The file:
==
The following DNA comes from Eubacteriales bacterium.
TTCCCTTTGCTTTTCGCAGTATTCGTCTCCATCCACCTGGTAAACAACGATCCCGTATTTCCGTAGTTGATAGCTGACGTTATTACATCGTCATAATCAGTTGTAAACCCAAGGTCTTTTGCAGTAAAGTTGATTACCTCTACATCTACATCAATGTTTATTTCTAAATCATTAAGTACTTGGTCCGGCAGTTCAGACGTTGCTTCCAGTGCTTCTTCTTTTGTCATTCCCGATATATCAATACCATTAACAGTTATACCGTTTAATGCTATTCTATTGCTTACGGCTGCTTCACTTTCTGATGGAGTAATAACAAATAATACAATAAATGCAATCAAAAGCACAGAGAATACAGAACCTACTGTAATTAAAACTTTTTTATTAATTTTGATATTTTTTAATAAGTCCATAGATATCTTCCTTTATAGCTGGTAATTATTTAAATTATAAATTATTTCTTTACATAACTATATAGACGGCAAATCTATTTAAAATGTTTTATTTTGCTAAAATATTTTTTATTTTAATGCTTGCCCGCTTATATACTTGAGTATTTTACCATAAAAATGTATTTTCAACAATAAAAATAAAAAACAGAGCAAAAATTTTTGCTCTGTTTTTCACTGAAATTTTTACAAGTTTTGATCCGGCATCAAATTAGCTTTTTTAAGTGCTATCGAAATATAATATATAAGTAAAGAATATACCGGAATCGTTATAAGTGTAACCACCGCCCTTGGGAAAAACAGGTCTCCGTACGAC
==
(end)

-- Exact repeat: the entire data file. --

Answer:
The following DNA comes from Eubacteriales bacterium.
TTCCCTTTGCTTTTCGCAGTATTCGTCTCCATCCACCTGGTAAACAACGATCCCGTATTTCCGTAGTTGATAGCTGACGTTATTACATCGTCATAATCAGTTGTAAACCCAAGGTCTTTTGCAGTAAAGTTGATTACCTCTACATCTACATCAATGTTTATTTCTAAATCATTAAGTACTTGGTCCGGCAGTTCAGACGTTGCTTCCAGTGCTTCTTCTTTTGTCATTCCCGATATATCAATACCATTAACAGTTATACCGTTTAATGCTATTCTATTGCTTACGGCTGCTTCACTTTCTGATGGAGTAATAACAAATAATACAATAAATGCAATCAAAAGCACAGAGAATACAGAACCTACTGTAATTAAAACTTTTTTATTAATTTTGATATTTTTTAATAAGTCCATAGATATCTTCCTTTATAGCTGGTAATTATTTAAATTATAAATTATTTCTTTACATAACTATATAGACGGCAAATCTATTTAAAATGTTTTATTTTGCTAAAATATTTTTTATTTTAATGCTTGCCCGCTTATATACTTGAGTATTTTACCATAAAAATGTATTTTCAACAATAAAAATAAAAAACAGAGCAAAAATTTTTGCTCTGTTTTTCACTGAAATTTTTACAAGTTTTGATCCGGCATCAAATTAGCTTTTTTAAGTGCTATCGAAATATAATATATAAGTAAAGAATATACCGGAATCGTTATAAGTGTAACCACCGCCCTTGGGAAAAACAGGTCTCCGTACGAC